Hugo: Ya big time. So many people have done it. I think we would’ve liked to have done it even more, we were strapped a bit for time, and accentuated how joined together it was, but we’re still really happy with that. We want people to have that effect of listening to one song, and as with albums you discover different songs at different times (Cut Copy do it), and one of my favorite things is I can listen to one of their songs and then maybe six months later down the track I’ll get into another song and I’ll hear that bit where it joins, or how that’s going to go into something else. It creates that small association and it just ticks in the brain when you hear it as well, and you’re like, “Ah I get it that’s where that’s meant to sit.”
Jimmy: It’s just another level for people to hold onto and be a part of.
And you guys have “Crave You” in there and “Clair De Lune” and “Stand Still” – tracks from years ago. Is it nice to feel like those tracks are still fully relevant now and that you can put them in this album?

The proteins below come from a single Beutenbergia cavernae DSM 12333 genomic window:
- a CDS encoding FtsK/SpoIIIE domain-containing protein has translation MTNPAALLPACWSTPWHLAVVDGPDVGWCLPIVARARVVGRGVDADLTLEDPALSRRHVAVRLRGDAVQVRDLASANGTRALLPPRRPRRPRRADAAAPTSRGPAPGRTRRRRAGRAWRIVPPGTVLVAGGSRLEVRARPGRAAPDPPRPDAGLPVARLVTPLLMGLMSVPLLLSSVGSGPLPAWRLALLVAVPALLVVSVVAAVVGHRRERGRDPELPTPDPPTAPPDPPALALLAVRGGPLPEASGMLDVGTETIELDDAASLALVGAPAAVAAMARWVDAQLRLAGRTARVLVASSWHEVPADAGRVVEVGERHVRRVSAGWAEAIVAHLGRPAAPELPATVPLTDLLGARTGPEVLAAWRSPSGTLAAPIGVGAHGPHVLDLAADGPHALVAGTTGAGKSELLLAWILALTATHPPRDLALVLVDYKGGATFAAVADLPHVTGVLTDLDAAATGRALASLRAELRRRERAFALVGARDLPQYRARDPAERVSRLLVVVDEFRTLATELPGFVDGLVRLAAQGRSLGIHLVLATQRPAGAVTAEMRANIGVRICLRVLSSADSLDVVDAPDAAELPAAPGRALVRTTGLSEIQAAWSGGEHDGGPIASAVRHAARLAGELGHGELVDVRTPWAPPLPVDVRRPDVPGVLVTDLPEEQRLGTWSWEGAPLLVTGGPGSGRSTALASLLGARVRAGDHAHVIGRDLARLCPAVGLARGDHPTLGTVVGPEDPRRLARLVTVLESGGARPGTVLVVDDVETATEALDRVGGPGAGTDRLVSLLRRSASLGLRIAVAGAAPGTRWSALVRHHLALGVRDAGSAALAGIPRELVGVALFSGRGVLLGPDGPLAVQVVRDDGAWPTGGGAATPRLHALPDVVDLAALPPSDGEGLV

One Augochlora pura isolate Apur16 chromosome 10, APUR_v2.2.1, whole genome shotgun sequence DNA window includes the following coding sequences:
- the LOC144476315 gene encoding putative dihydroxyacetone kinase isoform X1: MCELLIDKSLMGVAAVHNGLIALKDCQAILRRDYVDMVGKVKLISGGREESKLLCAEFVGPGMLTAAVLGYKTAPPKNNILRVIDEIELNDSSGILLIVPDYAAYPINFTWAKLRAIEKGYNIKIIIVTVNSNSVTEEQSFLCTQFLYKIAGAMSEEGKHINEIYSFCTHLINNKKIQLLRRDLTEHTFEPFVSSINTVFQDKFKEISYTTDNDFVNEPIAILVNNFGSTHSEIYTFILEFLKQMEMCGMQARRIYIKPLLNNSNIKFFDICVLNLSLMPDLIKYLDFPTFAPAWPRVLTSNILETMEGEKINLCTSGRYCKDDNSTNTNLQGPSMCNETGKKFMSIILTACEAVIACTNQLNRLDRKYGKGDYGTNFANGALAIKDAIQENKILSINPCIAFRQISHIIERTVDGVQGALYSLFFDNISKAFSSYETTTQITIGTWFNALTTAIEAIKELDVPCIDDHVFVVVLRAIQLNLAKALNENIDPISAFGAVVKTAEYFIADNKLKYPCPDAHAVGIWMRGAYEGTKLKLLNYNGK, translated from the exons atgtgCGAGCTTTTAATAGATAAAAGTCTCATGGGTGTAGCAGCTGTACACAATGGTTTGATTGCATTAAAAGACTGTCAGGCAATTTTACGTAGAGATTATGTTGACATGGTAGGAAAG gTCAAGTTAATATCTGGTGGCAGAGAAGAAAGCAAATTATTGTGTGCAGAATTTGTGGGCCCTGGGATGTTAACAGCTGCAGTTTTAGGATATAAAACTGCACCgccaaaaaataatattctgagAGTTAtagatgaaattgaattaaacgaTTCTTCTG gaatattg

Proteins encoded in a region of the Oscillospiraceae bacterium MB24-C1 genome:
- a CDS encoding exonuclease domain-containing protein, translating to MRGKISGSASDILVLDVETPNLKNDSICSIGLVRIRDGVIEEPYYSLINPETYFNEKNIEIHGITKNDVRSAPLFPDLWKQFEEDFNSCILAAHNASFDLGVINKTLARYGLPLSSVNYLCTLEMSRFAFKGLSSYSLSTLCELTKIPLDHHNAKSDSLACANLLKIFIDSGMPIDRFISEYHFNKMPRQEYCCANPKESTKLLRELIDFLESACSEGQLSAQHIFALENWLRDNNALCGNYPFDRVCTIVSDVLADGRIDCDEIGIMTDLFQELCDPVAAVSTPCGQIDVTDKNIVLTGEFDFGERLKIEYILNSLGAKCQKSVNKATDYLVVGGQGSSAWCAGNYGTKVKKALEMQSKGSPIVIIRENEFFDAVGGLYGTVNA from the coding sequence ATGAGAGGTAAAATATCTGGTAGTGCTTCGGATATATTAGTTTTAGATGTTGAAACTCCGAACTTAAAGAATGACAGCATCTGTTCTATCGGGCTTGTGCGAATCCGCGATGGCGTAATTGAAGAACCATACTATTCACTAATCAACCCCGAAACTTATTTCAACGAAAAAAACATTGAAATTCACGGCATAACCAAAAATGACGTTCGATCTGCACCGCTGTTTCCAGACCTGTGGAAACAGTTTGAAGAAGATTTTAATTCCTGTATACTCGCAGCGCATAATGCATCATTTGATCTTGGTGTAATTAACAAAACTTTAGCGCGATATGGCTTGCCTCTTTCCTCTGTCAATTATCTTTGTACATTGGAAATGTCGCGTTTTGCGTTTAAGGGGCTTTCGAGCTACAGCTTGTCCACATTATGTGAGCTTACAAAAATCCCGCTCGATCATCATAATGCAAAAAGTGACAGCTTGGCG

Hugo: We hope they are! (laughs)
Jimmy: Ya we hope they’re relevant, I mean “Stand Still” and “Clair De Lune” still definitely, for us, have legs and it’ll be nice to give them another shove. “Crave You” kinda always went under the radar and we still feel like that has a little bit of give.
Hugo: That was the beginning of the journey and these other things are points along the way that show a slightly more diverse side of what we do. So we have something that’s more classically driven like “Clair De Lune” and then “Stand Still” that’s more electronically driven so they have their own place in the album for where they sit as well. And they’re perfect joiners for stuff we’re venturing into now.